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- Guidelines for Accessibility of the Built External Environment
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Summary: Those who are responsible for designing buildings or planning the external environment should consider the needs of people with vision impairments. An environment which is user friendly for people who have impaired vision is an environment which is better for everyone.
For many people who are blind or who have low levels of vision, the negotiation of unfamiliar buildings, streets or thoroughfares is an extremely stressful experience. Problems encountered include:
- inappropriately placed street furniture;
- obstacles on circulation routes;
- inadequate directional guidance;
- lack of tactile information.
These issues combine to force people with vision impairments to be dependent on others, limiting their capacity to participate freely in day to day life.
Many of the guidelines and suggestions listed here could be considered as safety issues.
The Mobility Advisory Team of NCBI would like to thank Niamh O’Doherty and Gerry Kinsella (formerly of the National Rehabilitation Board) for their considerable contribution to the compilation of these Guidelines.
Vision impairment may range from total blindness to limited vision in particular situations. For many, the use of good lighting, texture and tonal (colour) contrast in the environment can make all the difference.
Common difficulties encountered by people with vision impairments include:
1. Night vision reduced or non-existent.
2. Difficulties in bright light.
3. Difficulties when moving from bright to darker areas.
4. Difficulties moving from dark to brighter areas.
5. Central vision loss – no detailed vision for reading.
6. Peripheral vision loss – reduced vision to one side, both sides, above or below, sometimes described as ‘looking through straws’.
7. Can only see movement.
8. Can only see blurred outlines.
9. Can only detect light.
1. The line of travel should be distinct and its edges clearly defined in order to make it easy to follow.
2. Large featureless open space areas should be avoided, as the lack of auditory or tactile reference points causes difficulty in orientation for people who have little or no vision.
3. Routes must be kept clear of obstacles to avoid unnecessary hazards.
4. Clear headroom of 2,200mm must be maintained.
5. Outward-opening doors and windows should not project into circulation paths.
6. Obstacles with sharp edges and corners should not project into the line of travel.
7. Hazards such as gratings and grilles should not be used on walkways.
8. Hedges and trees should not encroach on circulation routes.
9. Good use can be made of features such as fountains and running water to give directional guidance. Other ideas such as scented plants could also be explored. Changes in texture on walkways can be helpful, that is, using a combination of paving and grass, or paving and tarmac. Such examples provide textural change and good colour contrast.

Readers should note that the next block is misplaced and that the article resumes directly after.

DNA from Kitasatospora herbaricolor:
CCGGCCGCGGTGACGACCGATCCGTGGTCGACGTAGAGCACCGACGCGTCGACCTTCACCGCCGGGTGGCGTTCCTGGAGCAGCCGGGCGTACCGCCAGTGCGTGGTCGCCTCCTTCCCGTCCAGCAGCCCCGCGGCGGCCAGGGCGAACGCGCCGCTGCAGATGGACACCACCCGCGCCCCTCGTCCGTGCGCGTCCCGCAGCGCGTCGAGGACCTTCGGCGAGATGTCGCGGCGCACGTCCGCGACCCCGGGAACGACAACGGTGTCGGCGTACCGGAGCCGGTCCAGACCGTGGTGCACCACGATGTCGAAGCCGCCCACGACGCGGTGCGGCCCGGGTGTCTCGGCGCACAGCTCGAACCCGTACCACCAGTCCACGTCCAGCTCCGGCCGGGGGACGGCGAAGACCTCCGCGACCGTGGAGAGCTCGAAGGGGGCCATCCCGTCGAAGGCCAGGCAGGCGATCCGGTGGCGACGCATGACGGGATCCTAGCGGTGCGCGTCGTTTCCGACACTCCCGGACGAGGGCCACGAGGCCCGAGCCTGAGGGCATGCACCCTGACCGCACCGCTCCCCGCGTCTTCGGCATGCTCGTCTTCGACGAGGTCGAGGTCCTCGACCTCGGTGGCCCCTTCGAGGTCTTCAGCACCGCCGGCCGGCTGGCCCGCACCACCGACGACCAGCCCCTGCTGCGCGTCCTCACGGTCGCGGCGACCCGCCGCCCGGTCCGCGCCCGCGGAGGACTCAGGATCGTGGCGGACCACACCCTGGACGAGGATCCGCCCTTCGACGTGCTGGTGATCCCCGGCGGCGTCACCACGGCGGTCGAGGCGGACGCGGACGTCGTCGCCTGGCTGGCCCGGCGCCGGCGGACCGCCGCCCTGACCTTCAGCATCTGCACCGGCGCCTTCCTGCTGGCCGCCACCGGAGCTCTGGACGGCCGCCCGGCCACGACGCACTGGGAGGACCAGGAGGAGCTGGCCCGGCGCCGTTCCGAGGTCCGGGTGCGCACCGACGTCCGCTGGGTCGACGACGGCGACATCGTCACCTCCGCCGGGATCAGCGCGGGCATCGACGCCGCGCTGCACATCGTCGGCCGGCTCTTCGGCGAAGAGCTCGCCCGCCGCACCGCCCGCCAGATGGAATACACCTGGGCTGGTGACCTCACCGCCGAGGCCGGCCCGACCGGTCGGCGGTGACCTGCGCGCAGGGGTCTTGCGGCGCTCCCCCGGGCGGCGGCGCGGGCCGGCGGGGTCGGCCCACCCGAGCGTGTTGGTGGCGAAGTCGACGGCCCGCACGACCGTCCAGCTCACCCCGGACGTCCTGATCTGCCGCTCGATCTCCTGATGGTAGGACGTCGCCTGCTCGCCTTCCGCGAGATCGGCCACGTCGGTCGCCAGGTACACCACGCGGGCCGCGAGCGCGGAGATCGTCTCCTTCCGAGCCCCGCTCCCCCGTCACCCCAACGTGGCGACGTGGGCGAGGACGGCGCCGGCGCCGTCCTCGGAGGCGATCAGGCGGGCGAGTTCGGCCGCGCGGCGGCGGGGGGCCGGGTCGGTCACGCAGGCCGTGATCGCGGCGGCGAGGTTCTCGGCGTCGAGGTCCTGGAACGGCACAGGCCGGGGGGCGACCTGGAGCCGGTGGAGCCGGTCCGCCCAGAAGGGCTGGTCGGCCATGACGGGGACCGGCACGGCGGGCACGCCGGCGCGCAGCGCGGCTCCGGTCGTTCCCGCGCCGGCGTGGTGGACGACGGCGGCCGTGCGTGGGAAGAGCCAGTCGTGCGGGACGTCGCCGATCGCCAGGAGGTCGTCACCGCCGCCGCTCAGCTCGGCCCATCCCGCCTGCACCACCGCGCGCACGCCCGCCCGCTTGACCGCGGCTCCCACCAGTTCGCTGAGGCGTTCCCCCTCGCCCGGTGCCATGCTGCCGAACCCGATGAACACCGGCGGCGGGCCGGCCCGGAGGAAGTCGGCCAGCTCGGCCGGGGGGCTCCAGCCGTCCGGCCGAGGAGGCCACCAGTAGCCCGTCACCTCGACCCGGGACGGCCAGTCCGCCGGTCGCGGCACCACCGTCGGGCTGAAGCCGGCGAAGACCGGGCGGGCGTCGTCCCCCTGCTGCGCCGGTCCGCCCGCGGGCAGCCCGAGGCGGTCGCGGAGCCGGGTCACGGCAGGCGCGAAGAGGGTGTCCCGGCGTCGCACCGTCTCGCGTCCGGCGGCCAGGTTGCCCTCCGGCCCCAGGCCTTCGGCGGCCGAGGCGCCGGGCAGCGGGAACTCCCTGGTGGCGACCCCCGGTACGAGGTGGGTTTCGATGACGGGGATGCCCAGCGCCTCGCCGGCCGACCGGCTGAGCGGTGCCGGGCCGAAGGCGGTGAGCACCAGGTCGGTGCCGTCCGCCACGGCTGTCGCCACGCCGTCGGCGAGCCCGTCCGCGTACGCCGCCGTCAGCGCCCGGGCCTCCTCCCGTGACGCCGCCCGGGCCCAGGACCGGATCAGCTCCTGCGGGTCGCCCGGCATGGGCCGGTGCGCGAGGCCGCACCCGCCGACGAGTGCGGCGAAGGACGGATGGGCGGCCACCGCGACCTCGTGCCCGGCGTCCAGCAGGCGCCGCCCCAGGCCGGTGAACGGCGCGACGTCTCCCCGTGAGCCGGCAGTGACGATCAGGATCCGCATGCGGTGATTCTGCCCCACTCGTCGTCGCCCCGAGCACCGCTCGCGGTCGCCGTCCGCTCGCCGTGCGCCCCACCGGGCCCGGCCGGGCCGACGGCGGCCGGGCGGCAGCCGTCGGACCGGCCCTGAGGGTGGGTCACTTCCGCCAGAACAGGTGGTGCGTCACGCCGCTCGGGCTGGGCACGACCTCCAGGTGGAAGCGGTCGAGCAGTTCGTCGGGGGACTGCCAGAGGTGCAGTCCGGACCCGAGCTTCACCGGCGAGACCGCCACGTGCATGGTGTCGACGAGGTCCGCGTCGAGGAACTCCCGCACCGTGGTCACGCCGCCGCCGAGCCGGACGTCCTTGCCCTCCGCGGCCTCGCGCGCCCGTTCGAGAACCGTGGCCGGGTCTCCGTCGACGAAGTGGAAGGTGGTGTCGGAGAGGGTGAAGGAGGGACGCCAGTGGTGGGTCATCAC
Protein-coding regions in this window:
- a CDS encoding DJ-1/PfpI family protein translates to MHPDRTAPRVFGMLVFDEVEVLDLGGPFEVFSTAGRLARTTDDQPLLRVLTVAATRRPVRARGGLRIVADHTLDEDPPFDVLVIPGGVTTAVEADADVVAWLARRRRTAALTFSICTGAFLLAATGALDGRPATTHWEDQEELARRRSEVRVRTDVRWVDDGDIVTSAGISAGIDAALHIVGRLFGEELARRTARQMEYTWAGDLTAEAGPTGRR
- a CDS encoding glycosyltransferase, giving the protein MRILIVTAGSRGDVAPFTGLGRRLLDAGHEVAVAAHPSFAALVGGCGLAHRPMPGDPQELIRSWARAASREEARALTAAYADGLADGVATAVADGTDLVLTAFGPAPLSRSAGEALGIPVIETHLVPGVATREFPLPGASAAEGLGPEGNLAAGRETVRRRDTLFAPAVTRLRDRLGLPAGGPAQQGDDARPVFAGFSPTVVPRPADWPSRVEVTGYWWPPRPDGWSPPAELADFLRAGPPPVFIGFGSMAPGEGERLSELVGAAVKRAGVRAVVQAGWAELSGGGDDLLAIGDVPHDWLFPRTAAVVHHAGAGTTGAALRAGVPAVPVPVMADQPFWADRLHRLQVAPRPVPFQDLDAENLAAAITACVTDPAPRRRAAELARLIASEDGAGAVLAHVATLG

10. Changes of level (ramps or stairs) must have advance tactile warning (Ref: Guidance on the Use of Tactile Paving Surfaces).
Clear headroom of 2200mm
Outward-opening window prevented from projecting into circulation path by planter
Hedges and trees should be cut back to leave circulation route free and to allow for clear headroom of 2200mm
An example of a tree that is encroaching onto the footpath. Obstacles at head height may not always be detected by a person’s guide dog, and cannot be detected by a white cane
Street furniture includes lamp-posts, telegraph poles, public seating, bus stops, shelters, traffic light poles, telephone kiosks, bollards, barriers, etc. These can be used as landmarks by people with vision impairments, or can be hazards for them. Thought needs to be given to their design and positioning, otherwise they can make independent mobility difficult or dangerous.
1. Street furniture should be carefully and consistently located so as not to impede walking routes, but to provide directional guidance.
2. Street furniture should always be located either close to or recessed into the inner shoreline (that is, a wall, fence, building), or alternatively on the kerb edge, leaving the middle of the pavement clear.
3. Street furniture should be kept to a minimum on narrow pavements. One pole could be used to support more than one item, for example a street light pole could also support a road sign. Mounting signs or lights on a wall rather than on poles also helps to reduce clutter on narrow pavements.
4. Street furniture should be detectable at low level to assist long-cane users.
5. Street furniture should have rounded edges.
6. All temporary obstacles, for example skips, road repair equipment, etc., must be guarded. (Note: ‘Addgards’ are an example of a protection guard for road works and other such hazards.)
7. Street furniture should not blend into the background. Safety of citizens must take priority over fashion trends among architects. Strong yellow and black stripes on poles are both cheerful and highly visible. Artwork on hoardings and phone booths can also be visually appealing for all citizens, as well as enabling people with low vision to find and/or avoid bumping into them.
8. Displays of goods in front of shops should not encroach on circulation paths.